Cornell Cooperative Extension Association of Essex County is holding a town hall-style meeting on March 15 at the Whallonsburg Grange. Pictured above: A local farm stand offers fresh produce.
WESTPORT — What do you want out of your local agricultural agency?
Cornell Cooperative Extension Association of Essex County is holding a town hall-style meeting for community stakeholders on March 15.
The goal, said CCE Board Chair Jay White, is to better learn how the agency can serve the community.
On hand will be agency brass, including state CCE Director Chris Watkins and CCE Assistant Director Paul O’Connor.
“We’re trying to do a reintroduction of what Extension can provide the people of Essex County, especially in the agricultural sector,” White said.
After a brief overview of CCE programs, the event will focus on stakeholder input through a town hall-style question and answer session.
CCE has traditionally helped farmers and local businesses by linking them up with research and extension efforts at Cornell University and other state agricultural research facilities.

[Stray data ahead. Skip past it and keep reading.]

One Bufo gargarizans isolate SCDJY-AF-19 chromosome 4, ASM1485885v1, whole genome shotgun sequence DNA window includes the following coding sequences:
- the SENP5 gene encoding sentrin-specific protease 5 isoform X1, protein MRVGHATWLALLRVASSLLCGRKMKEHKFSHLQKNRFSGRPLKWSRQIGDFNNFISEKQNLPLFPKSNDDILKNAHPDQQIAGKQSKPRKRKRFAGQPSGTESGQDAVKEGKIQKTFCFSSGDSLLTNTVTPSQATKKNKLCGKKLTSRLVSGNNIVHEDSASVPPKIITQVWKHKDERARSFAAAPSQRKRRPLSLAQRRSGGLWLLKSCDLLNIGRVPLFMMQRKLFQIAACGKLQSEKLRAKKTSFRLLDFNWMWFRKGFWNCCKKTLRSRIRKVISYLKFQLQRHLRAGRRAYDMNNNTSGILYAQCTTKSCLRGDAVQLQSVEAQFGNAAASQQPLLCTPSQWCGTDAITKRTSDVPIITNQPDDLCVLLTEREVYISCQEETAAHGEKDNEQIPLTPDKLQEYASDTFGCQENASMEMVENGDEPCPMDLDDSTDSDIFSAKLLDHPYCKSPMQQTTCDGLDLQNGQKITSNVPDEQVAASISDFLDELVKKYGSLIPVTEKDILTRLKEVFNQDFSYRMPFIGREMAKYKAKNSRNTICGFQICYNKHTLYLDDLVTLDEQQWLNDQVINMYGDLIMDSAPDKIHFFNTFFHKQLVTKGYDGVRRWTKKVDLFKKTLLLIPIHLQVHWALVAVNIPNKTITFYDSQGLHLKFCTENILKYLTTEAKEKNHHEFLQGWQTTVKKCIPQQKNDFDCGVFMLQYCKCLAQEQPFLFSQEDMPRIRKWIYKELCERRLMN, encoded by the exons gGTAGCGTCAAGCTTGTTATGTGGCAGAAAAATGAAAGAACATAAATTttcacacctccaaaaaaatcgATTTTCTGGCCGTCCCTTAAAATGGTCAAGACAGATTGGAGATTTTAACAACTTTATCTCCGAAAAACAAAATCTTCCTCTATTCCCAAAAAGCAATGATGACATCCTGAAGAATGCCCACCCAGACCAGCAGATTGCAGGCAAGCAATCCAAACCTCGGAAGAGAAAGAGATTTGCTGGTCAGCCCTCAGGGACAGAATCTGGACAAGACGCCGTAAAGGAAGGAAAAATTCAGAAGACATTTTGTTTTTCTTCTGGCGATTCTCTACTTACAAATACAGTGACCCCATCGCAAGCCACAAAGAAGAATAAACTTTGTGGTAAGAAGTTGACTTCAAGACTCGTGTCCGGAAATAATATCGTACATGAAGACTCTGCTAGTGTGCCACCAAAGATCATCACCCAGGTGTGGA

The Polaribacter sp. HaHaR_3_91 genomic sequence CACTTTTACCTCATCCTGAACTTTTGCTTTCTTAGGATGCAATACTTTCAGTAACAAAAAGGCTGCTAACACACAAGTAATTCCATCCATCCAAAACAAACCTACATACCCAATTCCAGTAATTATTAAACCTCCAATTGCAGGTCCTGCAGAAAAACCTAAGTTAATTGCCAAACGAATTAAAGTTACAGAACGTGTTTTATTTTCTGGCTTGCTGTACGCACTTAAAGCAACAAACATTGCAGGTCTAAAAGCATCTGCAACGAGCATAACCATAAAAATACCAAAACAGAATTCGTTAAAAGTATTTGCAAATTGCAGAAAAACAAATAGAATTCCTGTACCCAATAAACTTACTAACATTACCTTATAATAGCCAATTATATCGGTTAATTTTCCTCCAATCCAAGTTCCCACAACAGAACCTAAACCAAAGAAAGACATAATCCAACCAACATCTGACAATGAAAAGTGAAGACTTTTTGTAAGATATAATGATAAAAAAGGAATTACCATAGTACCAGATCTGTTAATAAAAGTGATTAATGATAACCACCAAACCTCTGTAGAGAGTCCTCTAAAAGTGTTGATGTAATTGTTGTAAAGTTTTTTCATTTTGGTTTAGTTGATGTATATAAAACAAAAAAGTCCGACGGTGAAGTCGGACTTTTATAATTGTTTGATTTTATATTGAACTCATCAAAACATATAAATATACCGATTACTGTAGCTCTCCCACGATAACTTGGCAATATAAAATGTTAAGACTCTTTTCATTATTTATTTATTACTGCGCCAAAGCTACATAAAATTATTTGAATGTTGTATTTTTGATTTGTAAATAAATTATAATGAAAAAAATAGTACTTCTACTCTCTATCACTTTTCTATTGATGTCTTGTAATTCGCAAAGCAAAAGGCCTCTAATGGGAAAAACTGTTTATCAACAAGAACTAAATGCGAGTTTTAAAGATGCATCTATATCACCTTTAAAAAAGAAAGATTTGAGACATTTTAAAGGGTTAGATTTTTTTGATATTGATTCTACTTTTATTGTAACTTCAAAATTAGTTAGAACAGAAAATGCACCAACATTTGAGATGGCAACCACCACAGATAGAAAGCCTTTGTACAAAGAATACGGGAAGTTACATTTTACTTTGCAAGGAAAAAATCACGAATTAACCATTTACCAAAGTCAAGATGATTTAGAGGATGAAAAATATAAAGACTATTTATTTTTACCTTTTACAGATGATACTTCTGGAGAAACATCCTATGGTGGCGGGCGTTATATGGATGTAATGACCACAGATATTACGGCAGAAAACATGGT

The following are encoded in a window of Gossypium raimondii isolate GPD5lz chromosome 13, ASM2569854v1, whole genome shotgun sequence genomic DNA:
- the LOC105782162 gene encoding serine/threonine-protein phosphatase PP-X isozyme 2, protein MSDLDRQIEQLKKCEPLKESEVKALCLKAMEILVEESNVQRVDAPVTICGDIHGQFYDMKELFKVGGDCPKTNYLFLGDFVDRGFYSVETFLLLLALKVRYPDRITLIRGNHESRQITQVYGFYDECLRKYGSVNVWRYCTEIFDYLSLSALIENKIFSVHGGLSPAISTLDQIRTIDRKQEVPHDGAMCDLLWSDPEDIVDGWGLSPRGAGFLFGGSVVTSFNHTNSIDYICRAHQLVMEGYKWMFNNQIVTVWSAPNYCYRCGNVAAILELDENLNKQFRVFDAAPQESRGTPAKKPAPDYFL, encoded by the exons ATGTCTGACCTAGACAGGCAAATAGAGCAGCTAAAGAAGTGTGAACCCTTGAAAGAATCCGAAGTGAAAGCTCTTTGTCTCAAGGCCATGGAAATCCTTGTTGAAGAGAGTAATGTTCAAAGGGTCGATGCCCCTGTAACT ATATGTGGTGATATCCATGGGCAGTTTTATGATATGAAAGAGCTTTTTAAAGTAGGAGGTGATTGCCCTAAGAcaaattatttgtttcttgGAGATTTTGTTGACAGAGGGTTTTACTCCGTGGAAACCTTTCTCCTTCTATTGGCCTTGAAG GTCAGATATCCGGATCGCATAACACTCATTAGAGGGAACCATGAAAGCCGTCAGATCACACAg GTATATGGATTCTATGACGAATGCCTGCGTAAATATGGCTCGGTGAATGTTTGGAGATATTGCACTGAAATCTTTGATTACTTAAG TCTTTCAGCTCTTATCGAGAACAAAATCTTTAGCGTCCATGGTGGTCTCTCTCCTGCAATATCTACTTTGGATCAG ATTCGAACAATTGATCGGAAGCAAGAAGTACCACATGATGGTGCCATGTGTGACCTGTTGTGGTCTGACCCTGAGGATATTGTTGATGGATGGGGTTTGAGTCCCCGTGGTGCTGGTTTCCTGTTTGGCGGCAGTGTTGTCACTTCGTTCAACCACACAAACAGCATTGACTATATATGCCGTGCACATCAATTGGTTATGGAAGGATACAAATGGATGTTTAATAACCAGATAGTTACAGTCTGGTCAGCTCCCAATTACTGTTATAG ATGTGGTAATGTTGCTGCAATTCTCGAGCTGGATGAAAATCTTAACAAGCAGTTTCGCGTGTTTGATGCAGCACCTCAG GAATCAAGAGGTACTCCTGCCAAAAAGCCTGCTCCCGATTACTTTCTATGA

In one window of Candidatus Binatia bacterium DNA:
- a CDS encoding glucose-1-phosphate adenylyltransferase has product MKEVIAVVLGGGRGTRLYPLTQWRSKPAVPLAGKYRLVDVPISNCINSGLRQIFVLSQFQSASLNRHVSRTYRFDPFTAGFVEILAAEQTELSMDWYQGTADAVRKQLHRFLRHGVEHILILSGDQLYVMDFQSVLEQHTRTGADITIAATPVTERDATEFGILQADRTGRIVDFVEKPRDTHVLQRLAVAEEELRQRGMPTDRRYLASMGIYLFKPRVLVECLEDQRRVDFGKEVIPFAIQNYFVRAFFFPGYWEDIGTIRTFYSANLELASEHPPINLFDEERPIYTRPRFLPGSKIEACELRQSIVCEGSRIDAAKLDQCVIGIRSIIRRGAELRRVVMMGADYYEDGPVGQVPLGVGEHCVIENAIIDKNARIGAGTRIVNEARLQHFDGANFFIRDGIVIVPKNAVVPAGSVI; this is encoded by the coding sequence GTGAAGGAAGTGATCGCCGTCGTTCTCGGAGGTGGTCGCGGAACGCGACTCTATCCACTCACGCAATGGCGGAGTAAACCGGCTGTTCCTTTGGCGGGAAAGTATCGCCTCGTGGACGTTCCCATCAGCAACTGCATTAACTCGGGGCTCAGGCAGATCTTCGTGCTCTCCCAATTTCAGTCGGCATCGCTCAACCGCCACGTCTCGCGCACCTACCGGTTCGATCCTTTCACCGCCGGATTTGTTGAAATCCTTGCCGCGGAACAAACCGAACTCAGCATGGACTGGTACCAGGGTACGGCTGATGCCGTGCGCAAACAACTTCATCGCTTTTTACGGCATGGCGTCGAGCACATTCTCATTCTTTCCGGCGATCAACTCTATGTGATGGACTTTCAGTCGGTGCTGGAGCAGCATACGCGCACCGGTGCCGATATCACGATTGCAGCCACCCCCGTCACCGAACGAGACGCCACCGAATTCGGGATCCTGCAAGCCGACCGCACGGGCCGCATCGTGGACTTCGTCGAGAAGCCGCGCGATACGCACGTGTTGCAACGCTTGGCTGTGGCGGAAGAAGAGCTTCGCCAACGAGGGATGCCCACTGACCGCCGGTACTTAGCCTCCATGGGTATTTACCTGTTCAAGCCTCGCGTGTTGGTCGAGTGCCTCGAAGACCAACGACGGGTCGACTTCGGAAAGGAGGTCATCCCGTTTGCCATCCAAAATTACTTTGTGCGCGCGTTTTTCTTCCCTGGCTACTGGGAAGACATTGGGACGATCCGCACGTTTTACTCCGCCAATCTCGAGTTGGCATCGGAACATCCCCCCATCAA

But other actors have stepped in to provide those services in recent years as the region has seen an agricultural renaissance, including the Essex Farm Institute, which hosts a series of seminars and workshops throughout the year.
White admitted the region has seen a difference of opinion between traditional farmers and the new generation, many of whom run organic operations and shun genetically-modified seed and GMOs, or genetically-modified organisms.
There are misconceptions about where CCE’s funding comes from, as well as the agency’s stance on larger practices, he said.
But regional specialists and other experts can address those questions and air misconceptions, and ideally break through those barriers, White said.
“We want an open forum so people not just hear what we have to offer, but to bring up significant topics and concepts that may be controversial,” White said.
The forum is scheduled for Wednesday, March 15 at 6:30 p.m. at the Whallonsburg Grange.
The organization, which receives both state and county funding, has been internally restructuring since former Executive Director Anita Deming retired last December.
Executive Director Rick LeVitre is now serving half-time, splitting his time with Franklin County.
The agency aims to hire a full-time agriculture educator this spring.
Applications were due Feb. 23, and White says an announcement may be made as early as the meeting.
LeVitre will attend the session, as well as a representative from the Cornell Small Farms Program and several CCE regional agricultural specialists.
For more info, call 962-4810 ext. 404. Register at reg.cce.cornell.edu/ccetownmeeting_215.